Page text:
It is a familiar problem for ARM, the Assistance and Resource Ministry, 714 W. C St.
“The number of people we help can vary between 625 and 925,” said ARM Director Robbie Fritts. He said in the past, he was able to establish a stockpile of nonperishable food when the numbers dropped to 625 for the month and that stockpile could help get through the times when the agency helped 925 people.
“Our busiest times are always during the holidays,” Fritts said.
Thanksgiving is always a time to draw down the stockpile, but this summer the stockpile is almost gone, leaving Fritts and the other ARM workers and volunteers to wonder about how they are going to meet a growing demand.
Fritts said part of the problem is that several other food banks have opened in recent years in Carter County, and they have taken some of the donations that once were made to ARM. While there are more food banks, there does not seem to be any decrease in the number of people that ARM serves.
Fritts said his agency keeps detailed records of who gets the help. The only requirement is that they have a need and that they reside in Carter County. He said those include 22 military families and other families of veterans. Those families are expected every month, but he said there are also those families in need who had not been part of the calculations.
“We won’t turn away anyone with a need,” Fritts said.
On Tuesday a woman who had never used ARM before came in the office. She was pregnant and had four young children with her. In such situations, ARM provides emergency boxes of food to the families, drawing from the meager stockpiles.
ARM Assistant Director Leonard Carver showed several nearly empty shelves that were once piled high with food. But the saddest place may have been the potato bin. In the past, families could rely on there always being potatoes in the bin, but on Tuesday afternoon, there were only a couple of potatoes in the bottom of the bin, not enough to make a pot of mashed potatoes for a family of two.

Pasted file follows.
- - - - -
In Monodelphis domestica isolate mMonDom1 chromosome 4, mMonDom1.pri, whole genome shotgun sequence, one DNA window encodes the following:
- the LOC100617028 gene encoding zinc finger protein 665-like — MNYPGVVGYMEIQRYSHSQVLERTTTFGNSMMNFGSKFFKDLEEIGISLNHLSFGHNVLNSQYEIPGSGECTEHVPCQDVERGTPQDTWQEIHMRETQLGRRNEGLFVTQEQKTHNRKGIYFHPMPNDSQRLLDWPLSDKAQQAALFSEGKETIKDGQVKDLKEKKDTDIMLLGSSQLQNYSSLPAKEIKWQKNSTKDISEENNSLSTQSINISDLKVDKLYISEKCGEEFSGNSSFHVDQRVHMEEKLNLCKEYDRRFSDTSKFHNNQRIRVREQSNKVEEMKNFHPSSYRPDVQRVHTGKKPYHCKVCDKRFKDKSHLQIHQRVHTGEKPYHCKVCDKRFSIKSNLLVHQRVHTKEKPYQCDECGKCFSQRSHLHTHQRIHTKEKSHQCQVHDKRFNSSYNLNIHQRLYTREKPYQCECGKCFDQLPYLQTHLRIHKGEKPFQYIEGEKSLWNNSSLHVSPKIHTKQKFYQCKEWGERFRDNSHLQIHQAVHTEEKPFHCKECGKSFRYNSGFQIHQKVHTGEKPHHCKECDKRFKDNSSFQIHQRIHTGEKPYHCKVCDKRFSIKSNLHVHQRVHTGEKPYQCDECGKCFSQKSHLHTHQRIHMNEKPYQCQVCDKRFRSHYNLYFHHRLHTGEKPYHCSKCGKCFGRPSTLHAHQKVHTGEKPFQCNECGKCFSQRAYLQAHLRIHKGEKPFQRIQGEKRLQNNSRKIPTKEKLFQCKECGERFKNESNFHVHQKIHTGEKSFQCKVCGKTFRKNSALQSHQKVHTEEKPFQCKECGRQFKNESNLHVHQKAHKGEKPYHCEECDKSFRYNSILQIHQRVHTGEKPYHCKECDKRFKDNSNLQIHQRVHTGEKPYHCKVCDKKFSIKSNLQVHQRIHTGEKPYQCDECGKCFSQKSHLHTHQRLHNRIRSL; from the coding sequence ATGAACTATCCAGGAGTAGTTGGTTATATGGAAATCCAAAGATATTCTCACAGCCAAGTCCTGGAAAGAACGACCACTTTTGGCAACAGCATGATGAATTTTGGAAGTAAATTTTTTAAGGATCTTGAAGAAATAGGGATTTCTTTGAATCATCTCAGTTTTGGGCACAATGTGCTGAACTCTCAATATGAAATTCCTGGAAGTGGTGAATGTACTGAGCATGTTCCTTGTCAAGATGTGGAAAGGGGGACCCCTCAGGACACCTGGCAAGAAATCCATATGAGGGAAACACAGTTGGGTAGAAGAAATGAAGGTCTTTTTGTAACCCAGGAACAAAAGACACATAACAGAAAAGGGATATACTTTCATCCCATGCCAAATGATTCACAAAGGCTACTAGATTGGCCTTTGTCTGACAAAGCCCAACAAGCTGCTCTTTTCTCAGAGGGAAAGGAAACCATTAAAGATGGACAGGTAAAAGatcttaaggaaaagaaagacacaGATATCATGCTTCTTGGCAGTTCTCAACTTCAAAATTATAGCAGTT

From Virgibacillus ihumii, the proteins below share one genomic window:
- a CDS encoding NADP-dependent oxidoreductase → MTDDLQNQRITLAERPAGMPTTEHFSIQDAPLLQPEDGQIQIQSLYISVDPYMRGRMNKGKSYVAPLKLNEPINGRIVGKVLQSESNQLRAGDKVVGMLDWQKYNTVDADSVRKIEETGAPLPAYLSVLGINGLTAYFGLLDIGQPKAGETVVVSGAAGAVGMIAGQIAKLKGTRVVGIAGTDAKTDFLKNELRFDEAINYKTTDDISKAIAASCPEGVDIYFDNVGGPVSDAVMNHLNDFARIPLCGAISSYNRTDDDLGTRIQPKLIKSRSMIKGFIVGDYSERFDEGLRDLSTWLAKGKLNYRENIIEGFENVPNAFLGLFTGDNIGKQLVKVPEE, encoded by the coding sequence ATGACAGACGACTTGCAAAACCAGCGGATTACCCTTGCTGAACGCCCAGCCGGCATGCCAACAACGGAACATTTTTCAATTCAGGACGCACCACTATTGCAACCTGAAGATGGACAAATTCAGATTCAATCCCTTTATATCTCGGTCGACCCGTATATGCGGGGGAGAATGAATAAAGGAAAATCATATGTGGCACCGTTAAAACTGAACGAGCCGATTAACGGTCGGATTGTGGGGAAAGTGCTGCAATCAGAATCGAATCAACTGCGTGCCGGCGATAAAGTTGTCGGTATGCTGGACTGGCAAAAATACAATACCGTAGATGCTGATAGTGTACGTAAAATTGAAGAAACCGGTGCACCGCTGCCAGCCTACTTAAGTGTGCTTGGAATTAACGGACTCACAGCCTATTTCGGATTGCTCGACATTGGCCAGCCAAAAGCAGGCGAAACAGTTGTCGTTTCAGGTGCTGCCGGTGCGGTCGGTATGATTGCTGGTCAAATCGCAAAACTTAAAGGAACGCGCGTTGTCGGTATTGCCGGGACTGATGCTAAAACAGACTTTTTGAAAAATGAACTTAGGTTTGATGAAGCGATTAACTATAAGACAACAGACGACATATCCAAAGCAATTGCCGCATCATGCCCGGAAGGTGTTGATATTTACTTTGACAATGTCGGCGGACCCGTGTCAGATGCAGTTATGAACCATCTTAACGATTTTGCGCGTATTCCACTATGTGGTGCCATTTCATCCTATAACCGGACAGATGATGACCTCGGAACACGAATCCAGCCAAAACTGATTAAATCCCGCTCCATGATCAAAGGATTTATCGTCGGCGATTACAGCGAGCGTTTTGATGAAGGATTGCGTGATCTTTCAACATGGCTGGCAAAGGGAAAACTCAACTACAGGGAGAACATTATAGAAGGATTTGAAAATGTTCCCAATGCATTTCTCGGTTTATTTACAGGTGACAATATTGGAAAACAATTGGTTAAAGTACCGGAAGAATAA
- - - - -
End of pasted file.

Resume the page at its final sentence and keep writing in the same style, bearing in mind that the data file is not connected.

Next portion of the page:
Carver then showed a cooler that usually contains meat and dairy projects. On Tuesday, there was not a piece of meat in the cooler and the only dairy products were several cases of yogurt that were past their expiration dates.
“Wal-Mart usually gives us meat on Tuesday, but they didn’t have any for us today,” Carver said.
ARM was formed in 1991 by the Carter County Ministerial Alliance to serve as a central clearing house at which gifts of food, clothing, and housewares could be made available to Carter County residents who had a need. Since that time, ARM has faithfully served the needs of Carter Countians, sometimes having to stretch the supplies as far as they would stretch.
The workers and volunteers are an efficient team and always ready for the next family, whether that family has been coming for years, or newcomers. They handle emergencies well, but Fritts said the first couple of days of the month, when 20 percent of the month’s distribution is made, can be a challenge. The agency is open on Tuesdays, Wednesdays and Thursdays.
ARM’s volunteers greet clients, enter their information into ARM’s computerized system, load baskets, fold and hang clothing, box food, and complete a dozen other tasks. ARM is always looking for new volunteers, even those who can only give a few hours per month.
ARM is dependent upon the generosity of churches, individuals, and area businesses to supply funds, food, and material goods for the organization’s ministry. Currently, ARM is in great need of financial support and additional volunteers.
Monetary gifts can be sent to: ARM, 714 W. C St., Elizabethton, TN 37643. Another way to donate funds is to go to the website at armfoodpantry.com and click on the donate now button. This is a much quicker way for anyone to donate. Volunteers can check in at 423-542-0919. With the holidays approaching, it is not too soon to help.